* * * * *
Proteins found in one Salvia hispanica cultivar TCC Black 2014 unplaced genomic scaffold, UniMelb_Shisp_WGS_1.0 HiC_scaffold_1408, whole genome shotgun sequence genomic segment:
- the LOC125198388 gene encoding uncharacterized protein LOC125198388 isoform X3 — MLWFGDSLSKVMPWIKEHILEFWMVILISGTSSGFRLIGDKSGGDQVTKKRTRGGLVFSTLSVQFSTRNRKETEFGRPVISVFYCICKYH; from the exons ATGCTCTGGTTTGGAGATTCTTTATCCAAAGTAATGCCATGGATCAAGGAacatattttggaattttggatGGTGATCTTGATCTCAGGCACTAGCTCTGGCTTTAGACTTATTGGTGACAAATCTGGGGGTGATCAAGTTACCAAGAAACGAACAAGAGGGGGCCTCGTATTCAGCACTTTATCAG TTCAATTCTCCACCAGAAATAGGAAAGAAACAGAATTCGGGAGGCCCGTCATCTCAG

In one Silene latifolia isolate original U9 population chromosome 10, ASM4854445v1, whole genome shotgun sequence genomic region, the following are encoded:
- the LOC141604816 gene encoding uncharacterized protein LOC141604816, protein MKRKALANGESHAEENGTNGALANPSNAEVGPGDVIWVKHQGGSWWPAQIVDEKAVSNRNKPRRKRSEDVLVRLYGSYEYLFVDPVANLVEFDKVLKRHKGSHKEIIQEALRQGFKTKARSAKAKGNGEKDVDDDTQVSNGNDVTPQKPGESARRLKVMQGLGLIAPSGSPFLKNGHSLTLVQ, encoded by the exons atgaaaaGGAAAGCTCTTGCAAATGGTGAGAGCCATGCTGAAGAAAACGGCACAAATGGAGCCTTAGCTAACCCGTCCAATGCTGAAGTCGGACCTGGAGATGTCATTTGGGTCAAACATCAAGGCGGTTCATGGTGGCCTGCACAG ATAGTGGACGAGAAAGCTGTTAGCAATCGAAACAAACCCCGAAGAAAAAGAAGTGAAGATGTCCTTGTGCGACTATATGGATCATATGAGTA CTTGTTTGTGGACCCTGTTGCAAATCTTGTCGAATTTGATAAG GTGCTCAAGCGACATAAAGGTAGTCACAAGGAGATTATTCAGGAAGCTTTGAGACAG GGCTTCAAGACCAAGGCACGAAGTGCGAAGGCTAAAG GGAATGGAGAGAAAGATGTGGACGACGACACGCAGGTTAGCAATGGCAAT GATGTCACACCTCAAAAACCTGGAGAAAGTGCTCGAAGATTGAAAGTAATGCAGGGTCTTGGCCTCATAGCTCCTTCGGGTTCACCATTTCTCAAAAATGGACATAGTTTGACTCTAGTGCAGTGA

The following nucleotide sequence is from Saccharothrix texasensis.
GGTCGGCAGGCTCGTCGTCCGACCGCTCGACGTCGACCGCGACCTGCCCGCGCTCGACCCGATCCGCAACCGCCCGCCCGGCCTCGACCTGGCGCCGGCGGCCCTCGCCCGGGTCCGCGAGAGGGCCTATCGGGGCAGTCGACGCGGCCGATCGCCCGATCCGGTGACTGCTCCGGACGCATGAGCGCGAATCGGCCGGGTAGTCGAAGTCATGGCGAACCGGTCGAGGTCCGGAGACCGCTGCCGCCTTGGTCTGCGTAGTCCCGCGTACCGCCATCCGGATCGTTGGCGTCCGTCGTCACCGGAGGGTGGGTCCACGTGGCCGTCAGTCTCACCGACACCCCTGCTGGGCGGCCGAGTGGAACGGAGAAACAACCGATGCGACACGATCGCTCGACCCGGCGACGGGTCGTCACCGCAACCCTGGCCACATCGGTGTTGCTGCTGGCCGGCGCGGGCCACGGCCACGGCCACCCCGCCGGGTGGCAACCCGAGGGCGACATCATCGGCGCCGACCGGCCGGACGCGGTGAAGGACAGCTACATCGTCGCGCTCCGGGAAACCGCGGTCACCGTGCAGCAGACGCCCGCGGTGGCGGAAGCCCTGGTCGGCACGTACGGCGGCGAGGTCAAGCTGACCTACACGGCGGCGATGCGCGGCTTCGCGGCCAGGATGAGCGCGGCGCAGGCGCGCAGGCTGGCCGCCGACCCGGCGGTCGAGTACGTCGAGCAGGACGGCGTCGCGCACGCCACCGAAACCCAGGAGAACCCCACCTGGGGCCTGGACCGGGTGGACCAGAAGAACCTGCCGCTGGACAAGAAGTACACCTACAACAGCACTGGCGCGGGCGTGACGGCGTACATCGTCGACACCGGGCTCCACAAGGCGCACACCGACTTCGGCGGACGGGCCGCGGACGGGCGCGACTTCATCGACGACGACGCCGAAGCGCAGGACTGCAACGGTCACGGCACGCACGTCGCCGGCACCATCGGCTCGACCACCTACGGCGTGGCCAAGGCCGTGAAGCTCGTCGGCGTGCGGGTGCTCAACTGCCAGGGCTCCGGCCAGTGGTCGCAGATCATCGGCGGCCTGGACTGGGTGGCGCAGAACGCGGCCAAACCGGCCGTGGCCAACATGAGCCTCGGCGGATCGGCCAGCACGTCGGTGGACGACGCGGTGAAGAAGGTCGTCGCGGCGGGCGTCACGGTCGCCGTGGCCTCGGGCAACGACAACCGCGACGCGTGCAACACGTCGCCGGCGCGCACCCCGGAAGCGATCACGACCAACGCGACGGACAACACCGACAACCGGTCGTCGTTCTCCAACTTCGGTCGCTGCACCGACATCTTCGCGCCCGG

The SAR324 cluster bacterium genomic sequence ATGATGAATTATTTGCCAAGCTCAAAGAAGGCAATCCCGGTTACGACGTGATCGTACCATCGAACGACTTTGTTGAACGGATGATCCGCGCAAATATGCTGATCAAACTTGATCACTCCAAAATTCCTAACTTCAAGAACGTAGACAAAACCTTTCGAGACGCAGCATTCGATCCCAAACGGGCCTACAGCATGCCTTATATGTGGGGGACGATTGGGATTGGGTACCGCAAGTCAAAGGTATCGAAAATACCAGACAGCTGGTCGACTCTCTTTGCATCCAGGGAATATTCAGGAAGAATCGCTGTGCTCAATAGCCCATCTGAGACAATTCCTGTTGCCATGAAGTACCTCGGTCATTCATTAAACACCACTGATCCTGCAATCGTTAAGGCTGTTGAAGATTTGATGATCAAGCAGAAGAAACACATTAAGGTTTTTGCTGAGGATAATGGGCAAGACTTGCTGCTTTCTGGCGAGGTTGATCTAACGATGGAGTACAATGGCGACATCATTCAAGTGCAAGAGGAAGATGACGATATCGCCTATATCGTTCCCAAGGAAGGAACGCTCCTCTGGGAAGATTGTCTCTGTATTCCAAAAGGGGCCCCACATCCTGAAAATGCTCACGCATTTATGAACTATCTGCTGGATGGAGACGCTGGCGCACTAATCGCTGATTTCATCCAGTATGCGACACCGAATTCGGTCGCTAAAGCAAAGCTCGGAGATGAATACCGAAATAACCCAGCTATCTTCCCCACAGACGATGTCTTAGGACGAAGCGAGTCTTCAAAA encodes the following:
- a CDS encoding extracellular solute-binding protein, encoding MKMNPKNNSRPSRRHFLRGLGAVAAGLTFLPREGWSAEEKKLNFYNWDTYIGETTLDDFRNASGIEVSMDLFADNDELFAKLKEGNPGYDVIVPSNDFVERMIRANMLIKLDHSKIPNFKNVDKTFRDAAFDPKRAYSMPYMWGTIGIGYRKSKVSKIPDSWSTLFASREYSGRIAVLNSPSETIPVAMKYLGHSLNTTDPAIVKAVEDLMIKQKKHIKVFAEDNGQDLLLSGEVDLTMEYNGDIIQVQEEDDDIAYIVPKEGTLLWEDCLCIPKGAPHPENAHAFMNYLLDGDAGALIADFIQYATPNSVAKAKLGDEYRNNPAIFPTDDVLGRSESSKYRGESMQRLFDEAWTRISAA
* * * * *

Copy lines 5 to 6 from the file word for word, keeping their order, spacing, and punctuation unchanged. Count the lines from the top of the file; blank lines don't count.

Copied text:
The following nucleotide sequence is from Saccharothrix texasensis.
GGTCGGCAGGCTCGTCGTCCGACCGCTCGACGTCGACCGCGACCTGCCCGCGCTCGACCCGATCCGCAACCGCCCGCCCGGCCTCGACCTGGCGCCGGCGGCCCTCGCCCGGGTCCGCGAGAGGGCCTATCGGGGCAGTCGACGCGGCCGATCGCCCGATCCGGTGACTGCTCCGGACGCATGAGCGCGAATCGGCCGGGTAGTCGAAGTCATGGCGAACCGGTCGAGGTCCGGAGACCGCTGCCGCCTTGGTCTGCGTAGTCCCGCGTACCGCCATCCGGATCGTTGGCGTCCGTCGTCACCGGAGGGTGGGTCCACGTGGCCGTCAGTCTCACCGACACCCCTGCTGGGCGGCCGAGTGGAACGGAGAAACAACCGATGCGACACGATCGCTCGACCCGGCGACGGGTCGTCACCGCAACCCTGGCCACATCGGTGTTGCTGCTGGCCGGCGCGGGCCACGGCCACGGCCACCCCGCCGGGTGGCAACCCGAGGGCGACATCATCGGCGCCGACCGGCCGGACGCGGTGAAGGACAGCTACATCGTCGCGCTCCGGGAAACCGCGGTCACCGTGCAGCAGACGCCCGCGGTGGCGGAAGCCCTGGTCGGCACGTACGGCGGCGAGGTCAAGCTGACCTACACGGCGGCGATGCGCGGCTTCGCGGCCAGGATGAGCGCGGCGCAGGCGCGCAGGCTGGCCGCCGACCCGGCGGTCGAGTACGTCGAGCAGGACGGCGTCGCGCACGCCACCGAAACCCAGGAGAACCCCACCTGGGGCCTGGACCGGGTGGACCAGAAGAACCTGCCGCTGGACAAGAAGTACACCTACAACAGCACTGGCGCGGGCGTGACGGCGTACATCGTCGACACCGGGCTCCACAAGGCGCACACCGACTTCGGCGGACGGGCCGCGGACGGGCGCGACTTCATCGACGACGACGCCGAAGCGCAGGACTGCAACGGTCACGGCACGCACGTCGCCGGCACCATCGGCTCGACCACCTACGGCGTGGCCAAGGCCGTGAAGCTCGTCGGCGTGCGGGTGCTCAACTGCCAGGGCTCCGGCCAGTGGTCGCAGATCATCGGCGGCCTGGACTGGGTGGCGCAGAACGCGGCCAAACCGGCCGTGGCCAACATGAGCCTCGGCGGATCGGCCAGCACGTCGGTGGACGACGCGGTGAAGAAGGTCGTCGCGGCGGGCGTCACGGTCGCCGTGGCCTCGGGCAACGACAACCGCGACGCGTGCAACACGTCGCCGGCGCGCACCCCGGAAGCGATCACGACCAACGCGACGGACAACACCGACAACCGGTCGTCGTTCTCCAACTTCGGTCGCTGCACCGACATCTTCGCGCCCGG